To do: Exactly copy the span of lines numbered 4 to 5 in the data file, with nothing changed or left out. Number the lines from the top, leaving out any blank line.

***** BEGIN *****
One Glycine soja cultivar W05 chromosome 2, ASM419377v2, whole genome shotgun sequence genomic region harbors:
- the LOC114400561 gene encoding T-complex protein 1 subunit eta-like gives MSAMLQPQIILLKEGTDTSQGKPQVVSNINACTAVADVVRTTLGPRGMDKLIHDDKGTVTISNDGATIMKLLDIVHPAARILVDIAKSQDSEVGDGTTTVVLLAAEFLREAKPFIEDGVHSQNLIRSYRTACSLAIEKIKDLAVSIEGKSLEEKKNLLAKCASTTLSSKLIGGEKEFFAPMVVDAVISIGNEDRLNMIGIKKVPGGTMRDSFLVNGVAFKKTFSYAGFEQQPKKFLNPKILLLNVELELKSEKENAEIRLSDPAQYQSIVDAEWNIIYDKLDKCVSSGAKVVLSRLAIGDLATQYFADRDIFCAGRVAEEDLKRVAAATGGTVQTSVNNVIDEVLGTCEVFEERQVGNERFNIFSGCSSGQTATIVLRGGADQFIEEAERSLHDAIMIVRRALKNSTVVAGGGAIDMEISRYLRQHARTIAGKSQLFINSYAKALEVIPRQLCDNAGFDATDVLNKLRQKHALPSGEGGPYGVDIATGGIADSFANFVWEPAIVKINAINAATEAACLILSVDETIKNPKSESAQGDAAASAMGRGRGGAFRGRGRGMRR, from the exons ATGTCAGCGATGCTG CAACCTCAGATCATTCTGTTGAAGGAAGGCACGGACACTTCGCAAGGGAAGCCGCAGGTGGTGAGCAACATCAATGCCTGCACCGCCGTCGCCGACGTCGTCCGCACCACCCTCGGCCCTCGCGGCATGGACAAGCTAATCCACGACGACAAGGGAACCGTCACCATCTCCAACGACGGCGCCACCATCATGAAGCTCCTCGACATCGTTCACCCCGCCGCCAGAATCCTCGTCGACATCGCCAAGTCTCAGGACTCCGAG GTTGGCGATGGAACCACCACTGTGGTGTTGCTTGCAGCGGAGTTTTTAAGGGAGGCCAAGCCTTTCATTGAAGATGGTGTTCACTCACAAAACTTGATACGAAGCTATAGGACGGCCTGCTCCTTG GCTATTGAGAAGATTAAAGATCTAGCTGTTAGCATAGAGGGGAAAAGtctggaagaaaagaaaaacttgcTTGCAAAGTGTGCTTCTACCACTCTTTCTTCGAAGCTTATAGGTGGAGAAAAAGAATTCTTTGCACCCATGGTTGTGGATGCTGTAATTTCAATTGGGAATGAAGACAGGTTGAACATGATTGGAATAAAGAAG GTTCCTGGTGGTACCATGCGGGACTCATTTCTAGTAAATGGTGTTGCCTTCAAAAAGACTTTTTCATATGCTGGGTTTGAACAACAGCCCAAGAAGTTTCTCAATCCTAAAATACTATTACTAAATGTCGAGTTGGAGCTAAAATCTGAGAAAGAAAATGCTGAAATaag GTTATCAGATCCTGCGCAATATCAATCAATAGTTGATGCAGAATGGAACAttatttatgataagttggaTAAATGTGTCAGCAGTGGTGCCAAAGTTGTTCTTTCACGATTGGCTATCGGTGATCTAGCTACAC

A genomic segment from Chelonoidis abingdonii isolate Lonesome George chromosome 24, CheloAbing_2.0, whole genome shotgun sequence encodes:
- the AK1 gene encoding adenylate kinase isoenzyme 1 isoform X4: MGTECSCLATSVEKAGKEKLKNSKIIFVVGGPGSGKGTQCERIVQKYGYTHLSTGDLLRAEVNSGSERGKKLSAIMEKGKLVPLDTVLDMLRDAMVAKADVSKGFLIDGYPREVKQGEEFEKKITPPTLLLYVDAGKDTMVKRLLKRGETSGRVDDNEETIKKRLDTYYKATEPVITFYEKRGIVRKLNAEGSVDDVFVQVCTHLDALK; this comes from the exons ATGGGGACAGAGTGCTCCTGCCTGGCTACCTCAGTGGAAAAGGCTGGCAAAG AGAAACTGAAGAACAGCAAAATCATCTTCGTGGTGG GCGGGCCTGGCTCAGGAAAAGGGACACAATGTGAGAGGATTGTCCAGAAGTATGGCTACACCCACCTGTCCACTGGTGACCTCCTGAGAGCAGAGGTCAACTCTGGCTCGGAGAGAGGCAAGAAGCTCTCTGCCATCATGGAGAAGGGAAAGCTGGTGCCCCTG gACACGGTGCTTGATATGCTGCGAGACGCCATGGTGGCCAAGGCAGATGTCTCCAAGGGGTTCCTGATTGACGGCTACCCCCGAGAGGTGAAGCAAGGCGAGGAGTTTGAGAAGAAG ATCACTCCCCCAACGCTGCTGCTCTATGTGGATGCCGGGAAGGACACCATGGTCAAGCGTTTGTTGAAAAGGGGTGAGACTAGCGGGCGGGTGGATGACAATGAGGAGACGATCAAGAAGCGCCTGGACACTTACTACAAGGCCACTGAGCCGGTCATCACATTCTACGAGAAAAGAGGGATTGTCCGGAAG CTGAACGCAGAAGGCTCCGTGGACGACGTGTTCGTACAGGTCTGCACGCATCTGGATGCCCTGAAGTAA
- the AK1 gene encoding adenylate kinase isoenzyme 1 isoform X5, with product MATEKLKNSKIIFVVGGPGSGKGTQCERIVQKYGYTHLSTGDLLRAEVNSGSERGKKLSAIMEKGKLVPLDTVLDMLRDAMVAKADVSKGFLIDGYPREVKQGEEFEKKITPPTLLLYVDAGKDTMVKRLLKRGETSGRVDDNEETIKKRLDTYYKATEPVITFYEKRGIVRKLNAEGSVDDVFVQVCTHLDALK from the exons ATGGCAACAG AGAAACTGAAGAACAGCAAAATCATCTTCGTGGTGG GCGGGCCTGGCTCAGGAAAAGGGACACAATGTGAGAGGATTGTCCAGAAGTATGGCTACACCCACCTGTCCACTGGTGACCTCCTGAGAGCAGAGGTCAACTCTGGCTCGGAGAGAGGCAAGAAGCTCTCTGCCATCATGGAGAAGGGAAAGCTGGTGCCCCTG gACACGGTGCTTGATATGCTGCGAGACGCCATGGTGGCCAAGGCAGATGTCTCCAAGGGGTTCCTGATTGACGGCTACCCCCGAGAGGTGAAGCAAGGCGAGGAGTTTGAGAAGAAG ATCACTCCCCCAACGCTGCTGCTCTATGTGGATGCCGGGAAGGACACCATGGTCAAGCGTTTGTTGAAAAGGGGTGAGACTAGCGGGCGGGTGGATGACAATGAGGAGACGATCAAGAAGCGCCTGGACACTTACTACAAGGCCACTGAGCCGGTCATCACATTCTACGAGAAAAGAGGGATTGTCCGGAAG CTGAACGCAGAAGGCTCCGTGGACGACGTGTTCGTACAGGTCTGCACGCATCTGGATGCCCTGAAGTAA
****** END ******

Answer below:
- the AK1 gene encoding adenylate kinase isoenzyme 1 isoform X4: MGTECSCLATSVEKAGKEKLKNSKIIFVVGGPGSGKGTQCERIVQKYGYTHLSTGDLLRAEVNSGSERGKKLSAIMEKGKLVPLDTVLDMLRDAMVAKADVSKGFLIDGYPREVKQGEEFEKKITPPTLLLYVDAGKDTMVKRLLKRGETSGRVDDNEETIKKRLDTYYKATEPVITFYEKRGIVRKLNAEGSVDDVFVQVCTHLDALK; this comes from the exons ATGGGGACAGAGTGCTCCTGCCTGGCTACCTCAGTGGAAAAGGCTGGCAAAG AGAAACTGAAGAACAGCAAAATCATCTTCGTGGTGG GCGGGCCTGGCTCAGGAAAAGGGACACAATGTGAGAGGATTGTCCAGAAGTATGGCTACACCCACCTGTCCACTGGTGACCTCCTGAGAGCAGAGGTCAACTCTGGCTCGGAGAGAGGCAAGAAGCTCTCTGCCATCATGGAGAAGGGAAAGCTGGTGCCCCTG gACACGGTGCTTGATATGCTGCGAGACGCCATGGTGGCCAAGGCAGATGTCTCCAAGGGGTTCCTGATTGACGGCTACCCCCGAGAGGTGAAGCAAGGCGAGGAGTTTGAGAAGAAG ATCACTCCCCCAACGCTGCTGCTCTATGTGGATGCCGGGAAGGACACCATGGTCAAGCGTTTGTTGAAAAGGGGTGAGACTAGCGGGCGGGTGGATGACAATGAGGAGACGATCAAGAAGCGCCTGGACACTTACTACAAGGCCACTGAGCCGGTCATCACATTCTACGAGAAAAGAGGGATTGTCCGGAAG CTGAACGCAGAAGGCTCCGTGGACGACGTGTTCGTACAGGTCTGCACGCATCTGGATGCCCTGAAGTAA
- the AK1 gene encoding adenylate kinase isoenzyme 1 isoform X5, with product MATEKLKNSKIIFVVGGPGSGKGTQCERIVQKYGYTHLSTGDLLRAEVNSGSERGKKLSAIMEKGKLVPLDTVLDMLRDAMVAKADVSKGFLIDGYPREVKQGEEFEKKITPPTLLLYVDAGKDTMVKRLLKRGETSGRVDDNEETIKKRLDTYYKATEPVITFYEKRGIVRKLNAEGSVDDVFVQVCTHLDALK from the exons ATGGCAACAG AGAAACTGAAGAACAGCAAAATCATCTTCGTGGTGG GCGGGCCTGGCTCAGGAAAAGGGACACAATGTGAGAGGATTGTCCAGAAGTATGGCTACACCCACCTGTCCACTGGTGACCTCCTGAGAGCAGAGGTCAACTCTGGCTCGGAGAGAGGCAAGAAGCTCTCTGCCATCATGGAGAAGGGAAAGCTGGTGCCCCTG gACACGGTGCTTGATATGCTGCGAGACGCCATGGTGGCCAAGGCAGATGTCTCCAAGGGGTTCCTGATTGACGGCTACCCCCGAGAGGTGAAGCAAGGCGAGGAGTTTGAGAAGAAG ATCACTCCCCCAACGCTGCTGCTCTATGTGGATGCCGGGAAGGACACCATGGTCAAGCGTTTGTTGAAAAGGGGTGAGACTAGCGGGCGGGTGGATGACAATGAGGAGACGATCAAGAAGCGCCTGGACACTTACTACAAGGCCACTGAGCCGGTCATCACATTCTACGAGAAAAGAGGGATTGTCCGGAAG CTGAACGCAGAAGGCTCCGTGGACGACGTGTTCGTACAGGTCTGCACGCATCTGGATGCCCTGAAGTAA